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What is Wealth

There are countless online articles about being rich and how to define wealth. Even on our own Whitaker-Myers Wealth Managers website, our experts have written many articles on the topic of wealth. Some that come to the top of my mind include:

 

NUMBER ONE INDICATOR OF WEALTH

HOW LIFE INSURANCE CREATES GENERATIONAL WEALTH

INVESTING AND OUR HABITS

The Wealthy Concept: but make it We(a)llthy!

 

Most online articles center around defining wealth or being rich by numbers. Showing that you have $1,000,000 as a net worth, thus equating this value to being wealthy or having a gross income of $200,000 (CNBC Survey) to feel ‘rich’ only tells one part of the story. Indeed, being a net-worth millionaire with no debt is a great place to be (our team recommends following Dave Ramsey’s seven baby steps to get there). Still, we all need to understand wealth is a combination of two variables: financial capital and human capital.

 

Financial Capital vs. Human Capital

Financial capital, as suggested, is the aggregation of all assets, including, but not limited to, invested stocks, bonds, cash, insurance, annuities, livestock, land, and more. All assets and liabilities would be used to calculate financial capital.

 

Human capital, on the other hand, is the net present value of future earnings. Essentially, it takes all education, capabilities, capacities, grit, focused intensity (to be discussed later), and all the intangible factors that can impact one's ability to grow assets. Understanding how each variable impacts one's financial future is important at various stages of life.

 

Typical Lifecycle of Human Capital and Financial Capital

 


Image credit: Retirement & SMSF Investment News & Analysis - Morningstar

 

The graph above depicts the typical lifecycle of human and financial capital. The Y-axis of this graph depicts total wealth by the summation of human capital (HC) and financial capital (FC).

 

The highest potential for human capital (green line) is early in the wage-earning years. As students graduate, they have the greatest earning capacity and can potentially take on multiple jobs. However, during this time, their financial capital is usually low compared to later years. Their ability to work is high, but their wages are lower. Financial capital has a nearly opposite story. The traditional investor may start low (blue line), but with consistent smart investing and compound interest, this investor can see their portfolio grow steadily.

 

As the portfolio grows and financial capital continues to rise, human capital starts declining. Our ability to work more may be present, but our bodies may not agree. The intersection of these two lines is the optimal point for our human capital and financial capital. This is where we can maximize the return for the time commitment.  This traditionally happens around the age of 55, approximately ten years before retirement.

 

Lifestyle Investing

Understanding where you are on the curve plays out in your investing strategies.

 

Take a moment to point on your screen where you feel you are on this graph. This is very important. Where you feel you are on the graph can determine your risk tolerance and investment selections. *Be sure to discuss this with your financial advisor and ensure they agree.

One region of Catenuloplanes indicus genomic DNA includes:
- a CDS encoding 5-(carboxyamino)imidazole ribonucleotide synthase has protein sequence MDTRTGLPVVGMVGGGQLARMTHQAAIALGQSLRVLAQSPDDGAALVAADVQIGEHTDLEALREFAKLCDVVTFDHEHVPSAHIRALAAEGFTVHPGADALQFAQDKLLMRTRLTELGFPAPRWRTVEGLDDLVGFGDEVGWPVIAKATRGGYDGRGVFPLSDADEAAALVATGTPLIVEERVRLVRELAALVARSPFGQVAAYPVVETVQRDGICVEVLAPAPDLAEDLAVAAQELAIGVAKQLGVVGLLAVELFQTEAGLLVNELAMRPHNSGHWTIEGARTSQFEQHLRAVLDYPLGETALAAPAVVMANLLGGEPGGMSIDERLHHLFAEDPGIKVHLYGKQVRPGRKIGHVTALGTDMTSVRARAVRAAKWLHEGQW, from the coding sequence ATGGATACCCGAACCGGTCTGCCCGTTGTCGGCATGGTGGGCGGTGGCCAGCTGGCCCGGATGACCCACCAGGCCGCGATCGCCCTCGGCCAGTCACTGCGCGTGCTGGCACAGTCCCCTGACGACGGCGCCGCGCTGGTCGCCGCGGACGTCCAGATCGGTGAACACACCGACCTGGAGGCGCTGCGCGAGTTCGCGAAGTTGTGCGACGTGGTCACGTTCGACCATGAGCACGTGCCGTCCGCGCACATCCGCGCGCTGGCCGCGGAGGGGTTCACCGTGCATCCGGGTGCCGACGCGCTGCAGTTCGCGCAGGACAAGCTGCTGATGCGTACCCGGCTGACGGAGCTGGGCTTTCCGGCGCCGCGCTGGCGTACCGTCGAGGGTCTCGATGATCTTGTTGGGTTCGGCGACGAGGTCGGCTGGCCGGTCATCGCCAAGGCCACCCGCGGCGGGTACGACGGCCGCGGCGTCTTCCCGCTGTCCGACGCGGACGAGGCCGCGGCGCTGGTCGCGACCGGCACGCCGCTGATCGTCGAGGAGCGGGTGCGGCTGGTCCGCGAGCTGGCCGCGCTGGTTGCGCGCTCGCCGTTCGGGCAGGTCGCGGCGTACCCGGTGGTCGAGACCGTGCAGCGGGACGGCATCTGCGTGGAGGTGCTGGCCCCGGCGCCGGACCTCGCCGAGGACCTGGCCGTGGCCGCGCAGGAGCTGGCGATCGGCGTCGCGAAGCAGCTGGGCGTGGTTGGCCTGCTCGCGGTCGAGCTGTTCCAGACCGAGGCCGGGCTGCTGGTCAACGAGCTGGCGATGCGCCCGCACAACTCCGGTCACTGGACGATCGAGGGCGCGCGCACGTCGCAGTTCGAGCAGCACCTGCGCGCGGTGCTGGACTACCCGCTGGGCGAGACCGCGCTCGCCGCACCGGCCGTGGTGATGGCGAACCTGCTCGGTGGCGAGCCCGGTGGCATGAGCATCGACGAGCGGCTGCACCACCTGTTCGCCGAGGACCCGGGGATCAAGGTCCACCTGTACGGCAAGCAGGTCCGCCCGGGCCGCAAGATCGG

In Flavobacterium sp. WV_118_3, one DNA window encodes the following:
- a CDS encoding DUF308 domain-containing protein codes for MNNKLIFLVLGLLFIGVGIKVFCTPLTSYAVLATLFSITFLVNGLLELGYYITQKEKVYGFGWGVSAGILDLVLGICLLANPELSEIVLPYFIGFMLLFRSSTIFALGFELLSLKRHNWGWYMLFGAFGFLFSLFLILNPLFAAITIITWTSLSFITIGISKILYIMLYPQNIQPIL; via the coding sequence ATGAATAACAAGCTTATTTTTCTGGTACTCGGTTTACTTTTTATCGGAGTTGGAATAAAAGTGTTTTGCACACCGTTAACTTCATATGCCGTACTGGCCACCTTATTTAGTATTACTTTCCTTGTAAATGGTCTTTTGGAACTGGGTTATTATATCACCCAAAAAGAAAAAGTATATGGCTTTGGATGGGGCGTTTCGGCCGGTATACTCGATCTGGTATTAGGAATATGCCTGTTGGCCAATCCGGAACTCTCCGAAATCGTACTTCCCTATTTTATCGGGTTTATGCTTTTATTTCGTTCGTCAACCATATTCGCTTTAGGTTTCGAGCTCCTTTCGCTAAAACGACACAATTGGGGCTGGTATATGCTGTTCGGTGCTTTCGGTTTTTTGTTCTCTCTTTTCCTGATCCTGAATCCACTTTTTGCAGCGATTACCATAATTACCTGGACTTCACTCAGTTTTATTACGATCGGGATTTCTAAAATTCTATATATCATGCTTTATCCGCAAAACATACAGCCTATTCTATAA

Strategic alignment and your time horizon should align with your goals. For example, a 25-year-old who recently graduated debt-free from college (yes, it is 100% possible; ask our Financial coach) decides to invest. His investment strategy may be more aggressive, with an equity-to-bond ratio of 90:10.

 

On the other hand, the soon-to-retire individual may choose a less risky portfolio with an equity-to-bond ratio of 10:90.  There are many flavors of this ice cream, so make sure to discuss with your financial advisor which blend and mix of asset classes is right for you.

 

I’m a fudge sundae guy; you may like a banana split. Neither of us is wrong; we just have different tastes and wants. If you’re looking for friendly advice and a financial advisor team (or someone to eat ice cream with) with the heart of a teacher, our team of advisors at Whitaker-Myers Wealth Managers is always willing and ready to help. Schedule time with them today!

Are you wealthy, rich, somewhere in between, or nowhere close?

March 25, 2024

Summit Puri

Whitaker-Myers Wealth Managers is an SEC-registered investment adviser firm.  The information presented is for educational purposes only and intended for a broad audience.  The information does not intend to make an offer or solicitation to sell or purchase any specific securities, investments, or investment strategies. Investments involve risk and are not guaranteed.  Whitaker-Myers Wealth Managers reasonably believes that this marketing does not include any false or misleading statements or omissions of facts regarding services, investment, or client experience. Whitaker-Myers Wealth Managers has a reasonable belief that the content will not cause an untrue or misleading implication regarding the adviser’s services, investments, or client experiences. Please refer to the firm’s ADV Part 2A for material risks disclosures.

Past performance of specific investment advice should not be relied upon without knowledge of certain circumstances of market events, the nature and timing of the investments, and relevant constraints of the investment. Whitaker-Myers Wealth Managers has presented information in a fair and balanced manner. 

Whitaker-Myers Wealth Managers is not giving tax, legal or accounting advice, consult a professional tax or legal representative if needed. 

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